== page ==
Portal Process = Safety First Once patients have requested and obtained personal identification numbers (PINs) assigned by their physicians, they’re able to register for the online patient portal. After completing registration, patients can review, share and even print personal medical records. While individual patients enjoy easy access to their own information, the portal is extremely secure. “Patients can rest assured that our portal is protected and complies with the Health Insurance Portability and Accountability Act [HIPAA],” said Sally Galecki, operations director at Pickaway Health Services. “Obtaining a personal PIN from a provider is how a patient sets up an account. This process provides a secure and private portal.”

A Vital Step

for Infant Clinical Care


ccording to the American Heart Association, the lives of as many as 200,000 children and adults could be saved every year if cardiopulmonary resuscitation (CPR) is performed. To better train employees and students in infant CPR, the Berger Health Foundation Board of Directors has approved the purchase of a SimBabyTM for the Berger Health System education department. The SimBaby is an advanced infant patient simulator used for CPR training.

This realistic device allows employees and students training at Berger to perfect their CPR skills in a risk-free environment. The SimBaby creates situations for responding to different clinical cases while adjusting care plans according to immediate feedback from the device. “The SimBaby purchase is just a part of the Foundation’s commitment to Berger,” said Larry Halm, executive director of the Berger Health Foundation. “The Foundation

will continue to help provide the latest in technology and community programs for the benefit of area residents.” For more information about the Berger Health Foundation, visit

Advanced Emergency Care

at the Ready


pen 24 hours a day year-round, Berger’s ED is always available to provide urgent care for traumatic injuries and serious illnesses. The ED’s team of experienced, well-trained physicians and nurses treats more than 30,000 patients every year. “We provide community care with advanced technology,” said Tina Pierce, RN, BSN, emergency department nurse manager. “We take the time to treat each patient individually and provide highly detailed assessments. Our ED turnaround time is twice as fast as the national average. Quality care is supported by our focus on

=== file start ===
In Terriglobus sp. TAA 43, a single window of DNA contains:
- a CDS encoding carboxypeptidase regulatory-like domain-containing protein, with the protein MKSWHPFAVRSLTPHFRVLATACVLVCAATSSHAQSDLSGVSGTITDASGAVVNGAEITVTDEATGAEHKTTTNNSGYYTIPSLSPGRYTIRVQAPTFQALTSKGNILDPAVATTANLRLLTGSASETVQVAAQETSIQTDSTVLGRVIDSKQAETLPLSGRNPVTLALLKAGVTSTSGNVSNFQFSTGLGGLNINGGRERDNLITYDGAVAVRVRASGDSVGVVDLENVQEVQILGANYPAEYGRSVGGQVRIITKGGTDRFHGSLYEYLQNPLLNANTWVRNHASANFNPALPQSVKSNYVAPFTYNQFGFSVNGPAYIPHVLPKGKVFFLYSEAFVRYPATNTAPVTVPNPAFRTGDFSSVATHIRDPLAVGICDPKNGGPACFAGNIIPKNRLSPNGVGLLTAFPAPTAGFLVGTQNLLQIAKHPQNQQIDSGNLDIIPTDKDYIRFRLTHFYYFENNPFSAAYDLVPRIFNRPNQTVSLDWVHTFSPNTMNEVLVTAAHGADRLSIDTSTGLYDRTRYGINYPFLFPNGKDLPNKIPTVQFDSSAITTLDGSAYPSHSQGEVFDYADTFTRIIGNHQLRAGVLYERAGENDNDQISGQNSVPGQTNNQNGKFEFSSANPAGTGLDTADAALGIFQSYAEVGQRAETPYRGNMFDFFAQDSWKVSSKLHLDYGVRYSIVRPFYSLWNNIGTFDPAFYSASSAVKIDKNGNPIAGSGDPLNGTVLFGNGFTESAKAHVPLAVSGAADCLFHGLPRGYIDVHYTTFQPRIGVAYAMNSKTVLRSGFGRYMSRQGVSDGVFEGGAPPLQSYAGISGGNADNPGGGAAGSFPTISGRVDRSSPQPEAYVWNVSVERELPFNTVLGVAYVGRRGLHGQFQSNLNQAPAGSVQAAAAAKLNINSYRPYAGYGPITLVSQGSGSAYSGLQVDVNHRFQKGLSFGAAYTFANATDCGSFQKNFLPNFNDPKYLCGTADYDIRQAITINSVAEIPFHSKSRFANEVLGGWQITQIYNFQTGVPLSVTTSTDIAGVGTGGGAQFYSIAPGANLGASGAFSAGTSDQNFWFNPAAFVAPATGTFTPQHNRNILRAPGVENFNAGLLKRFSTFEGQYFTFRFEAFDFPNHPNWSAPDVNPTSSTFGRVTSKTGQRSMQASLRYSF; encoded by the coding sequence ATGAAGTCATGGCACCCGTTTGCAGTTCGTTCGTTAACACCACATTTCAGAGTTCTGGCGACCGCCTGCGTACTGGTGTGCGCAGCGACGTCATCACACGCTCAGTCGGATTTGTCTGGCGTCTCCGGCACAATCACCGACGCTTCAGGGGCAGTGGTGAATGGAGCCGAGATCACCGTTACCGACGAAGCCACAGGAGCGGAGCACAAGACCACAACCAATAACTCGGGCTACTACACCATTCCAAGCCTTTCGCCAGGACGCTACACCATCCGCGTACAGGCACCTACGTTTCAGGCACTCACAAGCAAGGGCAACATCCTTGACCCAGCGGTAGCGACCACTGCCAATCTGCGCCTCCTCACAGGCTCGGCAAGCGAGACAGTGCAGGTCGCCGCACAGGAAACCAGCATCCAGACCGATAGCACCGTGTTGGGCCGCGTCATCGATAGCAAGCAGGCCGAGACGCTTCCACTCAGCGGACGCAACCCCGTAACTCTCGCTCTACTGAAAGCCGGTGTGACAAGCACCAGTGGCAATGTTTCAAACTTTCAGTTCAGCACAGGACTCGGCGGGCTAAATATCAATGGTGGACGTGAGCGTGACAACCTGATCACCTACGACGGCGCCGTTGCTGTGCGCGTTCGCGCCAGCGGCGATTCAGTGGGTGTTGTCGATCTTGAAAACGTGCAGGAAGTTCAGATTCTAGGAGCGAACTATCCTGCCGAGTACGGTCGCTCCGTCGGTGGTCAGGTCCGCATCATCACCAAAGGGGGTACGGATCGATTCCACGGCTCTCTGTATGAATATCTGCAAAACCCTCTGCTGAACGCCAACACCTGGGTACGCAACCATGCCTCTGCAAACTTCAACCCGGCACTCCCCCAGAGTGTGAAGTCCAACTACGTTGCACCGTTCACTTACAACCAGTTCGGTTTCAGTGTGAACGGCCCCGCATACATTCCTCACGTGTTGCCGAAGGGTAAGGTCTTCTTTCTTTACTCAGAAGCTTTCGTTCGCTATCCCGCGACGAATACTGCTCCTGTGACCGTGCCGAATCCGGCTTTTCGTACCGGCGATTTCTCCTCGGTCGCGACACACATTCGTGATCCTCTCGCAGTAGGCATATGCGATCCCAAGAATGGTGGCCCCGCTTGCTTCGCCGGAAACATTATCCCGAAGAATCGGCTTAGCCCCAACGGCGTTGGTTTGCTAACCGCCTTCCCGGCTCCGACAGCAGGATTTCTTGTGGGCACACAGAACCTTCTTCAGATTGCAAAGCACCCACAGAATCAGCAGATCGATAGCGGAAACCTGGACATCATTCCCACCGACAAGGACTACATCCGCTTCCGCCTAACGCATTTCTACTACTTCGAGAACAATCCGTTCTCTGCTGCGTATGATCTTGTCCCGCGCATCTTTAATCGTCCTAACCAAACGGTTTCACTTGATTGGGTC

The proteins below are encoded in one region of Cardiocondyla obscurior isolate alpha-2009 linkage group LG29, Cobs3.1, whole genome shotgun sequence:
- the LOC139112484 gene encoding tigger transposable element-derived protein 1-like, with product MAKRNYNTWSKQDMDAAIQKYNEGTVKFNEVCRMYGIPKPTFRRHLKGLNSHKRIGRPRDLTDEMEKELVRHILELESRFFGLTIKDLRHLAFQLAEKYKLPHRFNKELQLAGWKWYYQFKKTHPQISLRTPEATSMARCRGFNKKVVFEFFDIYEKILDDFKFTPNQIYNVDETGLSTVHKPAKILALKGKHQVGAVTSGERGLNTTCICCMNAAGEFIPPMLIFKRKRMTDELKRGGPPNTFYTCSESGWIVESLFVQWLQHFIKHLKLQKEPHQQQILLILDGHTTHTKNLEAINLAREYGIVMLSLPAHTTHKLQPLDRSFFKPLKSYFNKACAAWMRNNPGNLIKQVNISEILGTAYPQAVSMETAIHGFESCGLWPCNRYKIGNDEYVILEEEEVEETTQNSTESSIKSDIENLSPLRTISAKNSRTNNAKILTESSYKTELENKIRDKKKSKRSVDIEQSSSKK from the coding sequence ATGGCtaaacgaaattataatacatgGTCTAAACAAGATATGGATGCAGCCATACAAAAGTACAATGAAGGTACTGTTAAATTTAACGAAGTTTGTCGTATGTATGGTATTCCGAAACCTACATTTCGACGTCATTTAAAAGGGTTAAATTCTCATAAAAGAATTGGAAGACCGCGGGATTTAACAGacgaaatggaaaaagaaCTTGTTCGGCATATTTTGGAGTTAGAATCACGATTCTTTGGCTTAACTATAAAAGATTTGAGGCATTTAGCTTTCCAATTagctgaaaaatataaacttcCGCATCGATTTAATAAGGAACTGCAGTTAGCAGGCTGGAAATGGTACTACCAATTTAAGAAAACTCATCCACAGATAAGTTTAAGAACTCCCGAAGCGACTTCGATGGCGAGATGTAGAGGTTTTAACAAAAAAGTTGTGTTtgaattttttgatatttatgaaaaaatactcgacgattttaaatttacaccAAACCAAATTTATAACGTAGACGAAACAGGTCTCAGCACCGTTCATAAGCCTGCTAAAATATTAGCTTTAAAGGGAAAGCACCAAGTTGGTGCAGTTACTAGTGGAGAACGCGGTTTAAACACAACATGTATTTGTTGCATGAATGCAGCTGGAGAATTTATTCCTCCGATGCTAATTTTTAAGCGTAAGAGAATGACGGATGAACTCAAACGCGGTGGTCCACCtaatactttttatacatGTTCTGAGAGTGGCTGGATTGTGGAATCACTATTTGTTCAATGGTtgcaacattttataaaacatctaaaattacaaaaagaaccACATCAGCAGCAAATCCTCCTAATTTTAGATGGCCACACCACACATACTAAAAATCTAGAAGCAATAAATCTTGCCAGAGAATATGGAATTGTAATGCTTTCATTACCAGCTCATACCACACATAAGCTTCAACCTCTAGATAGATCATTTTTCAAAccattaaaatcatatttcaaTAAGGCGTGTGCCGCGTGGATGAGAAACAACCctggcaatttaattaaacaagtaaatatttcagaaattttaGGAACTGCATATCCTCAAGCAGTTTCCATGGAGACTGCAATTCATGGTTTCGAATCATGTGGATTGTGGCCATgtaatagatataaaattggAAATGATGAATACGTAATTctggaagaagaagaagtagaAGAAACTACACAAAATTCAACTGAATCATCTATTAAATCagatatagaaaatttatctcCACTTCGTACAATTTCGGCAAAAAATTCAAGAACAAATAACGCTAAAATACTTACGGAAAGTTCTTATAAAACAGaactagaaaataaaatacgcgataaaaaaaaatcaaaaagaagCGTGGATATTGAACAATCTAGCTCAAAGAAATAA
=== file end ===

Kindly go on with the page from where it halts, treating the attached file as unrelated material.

As we observe National Critical Care Awareness and Recognition Month in May, remember that Berger Health System’s emergency department (ED) offers advanced technology and a medical team that combines efficiency and comfort. being there for our patients’ immediate needs.” In 2010, Berger also became the first healthcare facility in the area to be recognized as an Emergency Center of Excellence™ after meeting more than 100 benchmarks evaluated by Emergency Excellence, an organization specializing in ED performance evaluation.

The Stroke Care Advantage As part of Berger’s recent partnership with OhioHealth, the ED received a stateof-the-art TeleStroke system in March. The new system allows neurologists and stroke-care experts located at Riverside

and Grant tertiary centers in coordination with on-site Berger experts to diagnose and treat stroke patients, allowing patients to receive lifesaving treatment faster. “When a patient suffering a stroke or stroke-like symptoms comes to the ED, time is of the essence,” Pierce said. “His or her risk for permanent brain damage from a stroke increases with every passing second. TeleStroke helps us determine an appropriate course of treatment in a more timely manner.” For more information about TeleStroke and Berger’s partnership with OhioHealth, turn to page 3.


Prevail over Pain

with Interventional Radiology For many areas of treatment, gone are the days of large incisions, lengthy surgeries and even lengthier recoveries. Thanks to the interventional radiologists at Berger Health System and the technology at their disposal, surgical procedures are now performed with more ease and less pain.


nterventional radiology is a specialty that uses image guidance through X-ray, ultrasound, and computed tomography (CT) to conduct minimally invasive targeted procedures. Since these procedures aren’t as traumatic as open surgery, numerous health benefits are available for patients, including: • faster recovery

• lower risk of complications

• less external scarring

• shorter procedure time

• less pain “Interventional radiology procedures can assist in the treatment of a wide variety of conditions in the body, including peripheral vascular disease, certain cancers, kidney disease and varicose veins,” said Eric Dolen, M.D., director of interventional radiology at Berger. “However, one of the most common uses of interventional radiology is to manage and relieve pain, especially in the back and joints.”

Making Life a Little Less Painful If you suffer from chronic back or joint pain related to issues such as osteoporosis, arthritis or degenerative disc disease, then you may benefit greatly from pain-relieving procedures through interventional radiology, including: • Vertebral augmentation—Osteoporosis can cause painful compression fractures in the spine. This procedure relieves pain when surgical bone cement is injected into the bone to stabilize the fractured area.